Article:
A security vulnerability present in many enterprise-grade VoIP phones can easily be exploited by hackers to spy on employees and management, says security consultant Paul Moore.
In a less dangerous attack alternative, these compromised devices can also be made to covertly place calls to premium rate numbers operated by the attackers or their associates.
This vulnerability does not stem from a bug in the firmware, but from the fact that manufacturers of these phones often don’t require authentication to be set in the default configuration.
When they do, they often provide an easily guessable default set of credentials, and when users set up new passwords, they often accept too short passwords.
Unfortunately, those who install these devices for companies frequently forget to harden them against attacks (by setting up authentication or changing the default passwords), believing them to be relatively safe as they are behind a strong firewall.
With the help of two colleagues, Moore has demonstrated how easy it is to compromise a company’s VoIP phones, which are usually connected to same network that company computers are connected to.
This allows the attackers to do anything they want with the phone: make, receive, and transfer calls, play recordings, upload new firmware, and turn the device into a covert spying tool.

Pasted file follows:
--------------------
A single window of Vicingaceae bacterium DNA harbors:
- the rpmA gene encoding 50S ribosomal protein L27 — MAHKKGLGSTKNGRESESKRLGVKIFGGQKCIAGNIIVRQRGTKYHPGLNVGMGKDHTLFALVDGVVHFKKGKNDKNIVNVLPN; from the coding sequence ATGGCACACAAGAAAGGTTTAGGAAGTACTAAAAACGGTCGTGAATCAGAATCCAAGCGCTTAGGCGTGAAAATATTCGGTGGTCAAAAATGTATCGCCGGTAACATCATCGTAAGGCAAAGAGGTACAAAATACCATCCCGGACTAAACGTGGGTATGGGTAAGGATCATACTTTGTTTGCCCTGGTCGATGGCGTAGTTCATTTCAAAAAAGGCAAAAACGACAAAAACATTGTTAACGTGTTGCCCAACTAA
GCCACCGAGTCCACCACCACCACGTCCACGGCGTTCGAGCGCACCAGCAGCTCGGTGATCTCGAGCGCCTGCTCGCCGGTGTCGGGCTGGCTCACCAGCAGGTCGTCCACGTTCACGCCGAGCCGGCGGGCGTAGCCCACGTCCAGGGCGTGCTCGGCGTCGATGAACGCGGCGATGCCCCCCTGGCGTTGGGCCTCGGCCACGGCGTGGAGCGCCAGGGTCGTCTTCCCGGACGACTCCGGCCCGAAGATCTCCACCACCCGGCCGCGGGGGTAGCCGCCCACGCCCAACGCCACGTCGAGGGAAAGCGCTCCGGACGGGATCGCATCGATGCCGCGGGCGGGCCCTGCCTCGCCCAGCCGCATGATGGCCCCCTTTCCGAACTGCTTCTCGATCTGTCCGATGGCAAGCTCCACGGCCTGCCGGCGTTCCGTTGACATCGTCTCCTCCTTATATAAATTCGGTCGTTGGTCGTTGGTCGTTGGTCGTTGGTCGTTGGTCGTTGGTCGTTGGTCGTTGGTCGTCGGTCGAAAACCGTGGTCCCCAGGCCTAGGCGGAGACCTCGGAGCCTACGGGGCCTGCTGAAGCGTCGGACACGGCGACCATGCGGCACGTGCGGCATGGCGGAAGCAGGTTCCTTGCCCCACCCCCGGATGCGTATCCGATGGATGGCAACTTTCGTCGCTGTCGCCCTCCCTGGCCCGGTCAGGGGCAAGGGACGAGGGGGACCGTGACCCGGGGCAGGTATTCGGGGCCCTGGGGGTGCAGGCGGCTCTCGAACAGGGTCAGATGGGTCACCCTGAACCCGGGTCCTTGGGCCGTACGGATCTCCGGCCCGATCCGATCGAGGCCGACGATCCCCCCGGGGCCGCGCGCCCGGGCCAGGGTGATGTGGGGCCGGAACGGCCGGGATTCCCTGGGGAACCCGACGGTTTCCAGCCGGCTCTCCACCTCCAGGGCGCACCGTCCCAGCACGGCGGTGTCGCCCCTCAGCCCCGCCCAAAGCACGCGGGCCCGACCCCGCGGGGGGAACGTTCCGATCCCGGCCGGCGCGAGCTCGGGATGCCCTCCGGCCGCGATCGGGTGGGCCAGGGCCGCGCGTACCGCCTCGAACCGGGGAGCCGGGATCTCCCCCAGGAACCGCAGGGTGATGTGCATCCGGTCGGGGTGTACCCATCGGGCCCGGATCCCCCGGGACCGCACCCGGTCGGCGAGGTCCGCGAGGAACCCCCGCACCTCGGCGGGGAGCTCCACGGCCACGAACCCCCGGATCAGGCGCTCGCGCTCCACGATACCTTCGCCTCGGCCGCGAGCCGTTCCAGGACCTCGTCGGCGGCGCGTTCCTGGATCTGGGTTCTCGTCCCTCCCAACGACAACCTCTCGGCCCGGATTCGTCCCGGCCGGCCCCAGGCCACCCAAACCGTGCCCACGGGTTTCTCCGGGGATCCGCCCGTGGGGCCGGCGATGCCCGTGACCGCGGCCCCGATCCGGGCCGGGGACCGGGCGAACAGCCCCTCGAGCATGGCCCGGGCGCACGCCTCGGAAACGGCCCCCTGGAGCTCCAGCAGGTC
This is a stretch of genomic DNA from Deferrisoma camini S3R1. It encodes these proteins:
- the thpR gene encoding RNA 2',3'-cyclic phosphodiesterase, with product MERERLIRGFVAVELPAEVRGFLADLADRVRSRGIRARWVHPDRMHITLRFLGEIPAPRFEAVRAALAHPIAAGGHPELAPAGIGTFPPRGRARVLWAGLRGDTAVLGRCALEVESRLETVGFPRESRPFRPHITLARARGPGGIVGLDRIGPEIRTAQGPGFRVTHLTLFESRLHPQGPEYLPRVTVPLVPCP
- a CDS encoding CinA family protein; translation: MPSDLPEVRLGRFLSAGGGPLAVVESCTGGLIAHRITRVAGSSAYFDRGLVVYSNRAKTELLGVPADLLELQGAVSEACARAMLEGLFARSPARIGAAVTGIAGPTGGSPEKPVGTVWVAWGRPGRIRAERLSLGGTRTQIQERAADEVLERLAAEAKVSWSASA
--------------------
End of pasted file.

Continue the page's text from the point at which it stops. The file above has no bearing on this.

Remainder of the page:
Moore exploited the vulnerability on VoIP phones by German maker Snom, but says that they are by no means the only manufacturer whose devices are vulnerable to this kind of attack.
How to fix the problem
“If we look beyond the IP telephony sector to the industry as a whole, many companies ship devices which have no ‘default’ security… or permit the use of weak credentials which provide nothing more than a false sense of security,” he noted, and urged vendors to disable all other functionality until a suitably-secure password is set to replace it if they are forced to supply devices with “default” credentials.
“A default configuration is rarely a secure configuration,” he pointed out, and advised users and technicians tasked with setting up these devices to use strong passwords, network segregate the phones, restrict access to APIs, and regularly update firmware (and make sure to check whether the update forced a return to default settings).
While companies might still believe that nobody would go to the trouble of spying on their employees this way, “premium rate hacks” of VoIP phones are already happening and can lead to considerable losses. More details about these attacks can be found in this article by Professor Alan Woodward of Surrey University.